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The use of robots can meet safety, productivity and recruitment needs in the building and civil engineering sectors. There a just a few obstacles, mostly regulatory, left to remove.

Construction has the highest accident rate of any professional sector, with 56 work accidents recorded annually per 1,000 employees in France, where the average across all sectors is around 34 per 1,000. The construction sector alone accounts for almost 14% of all work accidents, over 16% of accidents leading to permanent impairment and over 19% of fatal accidents. It also represents 15% of occupational illnesses recorded by the French national health insurance agency.

For employers, this accident rate compounds the poor image of the construction trade. This causes them problems with recruiting, in addition to contending with a limited workforce. But the sector is taking steps to improve its appeal, applying a variety of levers: salaries, training, quality of work life and making building trades aspirational.

“In two years, we’ve developed a dozen robots capable of performing around 20 construction tasks”

But construction companies also have a non-conformist ally, very discreet but with plenty to offer: the robot. Of course, using robots on construction sites is not a new idea. On the contrary, it is a recurring theme in industry discussions. It must be said that the presence of robots on construction sites offers numerous advantages. Robots can replace human beings for dangerous or highly arduous work (repetitive tasks, hard physical labour). They are also an army of reservists ready to cover staff shortages at any given moment or according to a schedule. And they help to modernise the image of the construction trades.

VINCI joint venture

Several companies have already developed high-performance robots. In 2012, the English SME Q-Bot launched a robotic system capable of inspecting and insulating domestic crawl spaces, which are difficult for human beings to access. The French startup PaintUP offers a facade-painting robot. Robots for Site, a joint venture between VINCI Energies, VINCI Construction and Eurovia, provides industrial robotics solutions tailored to the specific needs of construction: mobile, autonomous robots capable of working outdoors in unstable environments.

Pierre Barcelo, CEO of Robots for Site, explains: “In two years, we’ve developed a dozen robots capable of performing around 20 construction tasks: robots for autonomous handling, scouring metal structures, planing ovoid walls, tiling, sanding floors and walls, drilling slabs/walls or ceilings, and core drilling; an autonomous tool for railway equipment, an arm for handling well-drilling pipes and a formwork renovation workshop.”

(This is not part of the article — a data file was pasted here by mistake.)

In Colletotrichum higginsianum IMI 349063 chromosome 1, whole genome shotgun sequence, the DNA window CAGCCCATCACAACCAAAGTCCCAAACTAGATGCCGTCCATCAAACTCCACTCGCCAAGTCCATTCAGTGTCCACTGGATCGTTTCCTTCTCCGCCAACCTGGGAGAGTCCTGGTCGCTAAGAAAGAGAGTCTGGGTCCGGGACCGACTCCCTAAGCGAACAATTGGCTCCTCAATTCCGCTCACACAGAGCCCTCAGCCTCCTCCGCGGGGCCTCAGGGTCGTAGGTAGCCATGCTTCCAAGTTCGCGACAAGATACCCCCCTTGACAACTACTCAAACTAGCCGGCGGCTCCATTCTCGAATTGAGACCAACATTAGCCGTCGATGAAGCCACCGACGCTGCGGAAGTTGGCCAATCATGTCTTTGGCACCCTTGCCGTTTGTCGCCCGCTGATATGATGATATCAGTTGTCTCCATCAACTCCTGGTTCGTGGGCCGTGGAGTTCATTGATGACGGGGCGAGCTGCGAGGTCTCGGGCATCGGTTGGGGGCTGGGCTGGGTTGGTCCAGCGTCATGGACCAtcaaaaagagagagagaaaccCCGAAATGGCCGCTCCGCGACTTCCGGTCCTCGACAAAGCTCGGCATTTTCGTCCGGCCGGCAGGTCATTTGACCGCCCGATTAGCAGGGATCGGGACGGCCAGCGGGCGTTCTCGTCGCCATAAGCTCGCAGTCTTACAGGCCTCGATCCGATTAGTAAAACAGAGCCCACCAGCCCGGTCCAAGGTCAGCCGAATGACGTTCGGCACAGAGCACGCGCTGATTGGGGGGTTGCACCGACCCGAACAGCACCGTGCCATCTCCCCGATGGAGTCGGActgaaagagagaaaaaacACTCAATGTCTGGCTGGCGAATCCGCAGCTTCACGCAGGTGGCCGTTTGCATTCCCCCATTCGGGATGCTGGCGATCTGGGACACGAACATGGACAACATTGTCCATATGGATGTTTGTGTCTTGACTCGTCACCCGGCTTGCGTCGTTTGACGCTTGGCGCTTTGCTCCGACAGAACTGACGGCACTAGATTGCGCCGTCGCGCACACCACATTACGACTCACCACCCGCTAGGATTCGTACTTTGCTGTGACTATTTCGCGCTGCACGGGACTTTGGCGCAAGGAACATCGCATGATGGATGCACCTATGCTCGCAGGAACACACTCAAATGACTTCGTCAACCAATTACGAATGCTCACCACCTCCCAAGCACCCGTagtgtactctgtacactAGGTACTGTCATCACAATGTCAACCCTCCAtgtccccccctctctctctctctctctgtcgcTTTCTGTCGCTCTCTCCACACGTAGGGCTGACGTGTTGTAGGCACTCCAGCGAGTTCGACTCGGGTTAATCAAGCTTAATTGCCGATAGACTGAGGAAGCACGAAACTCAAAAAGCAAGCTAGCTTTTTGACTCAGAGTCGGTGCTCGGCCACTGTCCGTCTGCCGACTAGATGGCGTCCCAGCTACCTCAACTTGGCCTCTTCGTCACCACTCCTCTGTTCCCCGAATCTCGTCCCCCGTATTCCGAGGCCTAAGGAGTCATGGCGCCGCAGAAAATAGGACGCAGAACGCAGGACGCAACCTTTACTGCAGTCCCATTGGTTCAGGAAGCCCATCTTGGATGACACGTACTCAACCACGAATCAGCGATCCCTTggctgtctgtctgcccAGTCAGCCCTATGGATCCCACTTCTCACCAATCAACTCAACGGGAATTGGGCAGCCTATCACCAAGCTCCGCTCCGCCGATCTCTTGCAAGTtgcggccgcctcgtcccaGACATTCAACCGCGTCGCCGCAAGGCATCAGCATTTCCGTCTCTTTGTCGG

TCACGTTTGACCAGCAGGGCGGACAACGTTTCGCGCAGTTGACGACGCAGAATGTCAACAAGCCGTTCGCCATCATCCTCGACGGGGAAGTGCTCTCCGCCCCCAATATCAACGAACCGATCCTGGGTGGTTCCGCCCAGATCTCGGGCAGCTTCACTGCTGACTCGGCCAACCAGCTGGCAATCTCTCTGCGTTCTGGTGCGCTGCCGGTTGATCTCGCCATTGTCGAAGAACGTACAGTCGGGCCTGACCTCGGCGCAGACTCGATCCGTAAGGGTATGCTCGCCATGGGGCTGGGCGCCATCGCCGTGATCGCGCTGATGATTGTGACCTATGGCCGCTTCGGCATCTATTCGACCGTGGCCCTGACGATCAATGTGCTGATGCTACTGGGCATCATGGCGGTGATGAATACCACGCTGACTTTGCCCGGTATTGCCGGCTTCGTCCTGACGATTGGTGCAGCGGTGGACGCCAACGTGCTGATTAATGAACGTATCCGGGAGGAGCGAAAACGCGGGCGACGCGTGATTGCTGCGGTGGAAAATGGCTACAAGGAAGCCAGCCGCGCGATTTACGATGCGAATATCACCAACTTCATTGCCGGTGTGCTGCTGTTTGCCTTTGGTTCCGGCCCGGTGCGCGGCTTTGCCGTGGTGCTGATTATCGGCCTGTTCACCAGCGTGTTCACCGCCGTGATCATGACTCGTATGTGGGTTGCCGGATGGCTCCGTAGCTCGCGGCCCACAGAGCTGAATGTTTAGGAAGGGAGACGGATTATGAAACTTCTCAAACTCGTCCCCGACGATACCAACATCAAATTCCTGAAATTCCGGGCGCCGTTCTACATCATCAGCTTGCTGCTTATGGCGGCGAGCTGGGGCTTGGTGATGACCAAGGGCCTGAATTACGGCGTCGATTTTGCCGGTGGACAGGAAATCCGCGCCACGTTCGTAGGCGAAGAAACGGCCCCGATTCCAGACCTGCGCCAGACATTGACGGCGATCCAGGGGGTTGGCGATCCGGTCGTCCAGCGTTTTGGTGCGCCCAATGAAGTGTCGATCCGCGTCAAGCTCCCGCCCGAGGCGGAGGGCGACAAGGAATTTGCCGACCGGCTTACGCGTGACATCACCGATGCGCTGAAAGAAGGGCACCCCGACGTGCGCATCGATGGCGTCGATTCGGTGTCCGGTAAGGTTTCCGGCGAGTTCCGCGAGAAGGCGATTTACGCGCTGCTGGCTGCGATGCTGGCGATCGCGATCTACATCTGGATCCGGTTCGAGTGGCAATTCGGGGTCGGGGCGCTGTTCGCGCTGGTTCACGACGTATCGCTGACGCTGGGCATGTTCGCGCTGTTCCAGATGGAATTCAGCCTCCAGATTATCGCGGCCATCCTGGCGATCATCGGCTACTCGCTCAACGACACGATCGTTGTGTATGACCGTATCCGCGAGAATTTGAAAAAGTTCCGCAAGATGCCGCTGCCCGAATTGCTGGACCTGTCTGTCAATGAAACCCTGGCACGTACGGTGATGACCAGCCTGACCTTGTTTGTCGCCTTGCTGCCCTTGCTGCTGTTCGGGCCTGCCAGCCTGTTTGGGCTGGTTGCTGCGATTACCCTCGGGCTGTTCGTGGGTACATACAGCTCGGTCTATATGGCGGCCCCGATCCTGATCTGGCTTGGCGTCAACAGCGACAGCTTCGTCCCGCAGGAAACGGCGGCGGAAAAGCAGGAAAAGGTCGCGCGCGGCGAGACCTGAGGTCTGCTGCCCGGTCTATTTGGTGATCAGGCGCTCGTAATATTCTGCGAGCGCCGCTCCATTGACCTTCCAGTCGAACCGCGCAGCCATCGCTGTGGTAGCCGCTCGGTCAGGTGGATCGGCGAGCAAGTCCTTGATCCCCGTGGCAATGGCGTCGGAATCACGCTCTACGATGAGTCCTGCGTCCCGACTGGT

The business unit is working on some 50 internal VINCI Group projects and has favoured easy-to-use solutions, with an average of at most five commands for the operator. Because even if they have very little to do, there is always an operator in the loop!

Obstacles to overcome

There is a real need and a working solution – so why are robots not more present on construction sites? Various factors still hinder the meeting of supply and demand. In 2019, a study by the Big Data Enterprise and Artificial Intelligence Laboratory in Bristol highlighted the lack of a perceived need to improve productivity, fear of change and a lack of trained personnel, among others.

From a more technical point of view, construction sites often lack the space that robots need to move around. Another obstacle is the difficulty robots have, even when fed data beforehand, in knowing where they are in buildings under construction, where the spaces are naturally constantly changing. The cost of the devices is not insignificant either. At Robots for Site, prices range from €40,000 to €350,000. To be cost-effective quickly, a robot needs to be usable on multiple sites, i.e. must be multipurpose.

For Pierre Barcelo, the real key to jump-starting the market is to be found in the regulatory sphere: “We can only market industrial solutions once they have been certified by a European standard. There is currently no certification that specifically addresses building site activities. But we’re working on it: certification should be available from summer 2022.” The Robots for Site CEO finishes by saying: “Expectations are huge, from eliminating dangerous situations and mitigating the risk of musculoskeletal problems to reducing time and budget overruns. It only needs one or two players to take the first step to set the market in motion.”


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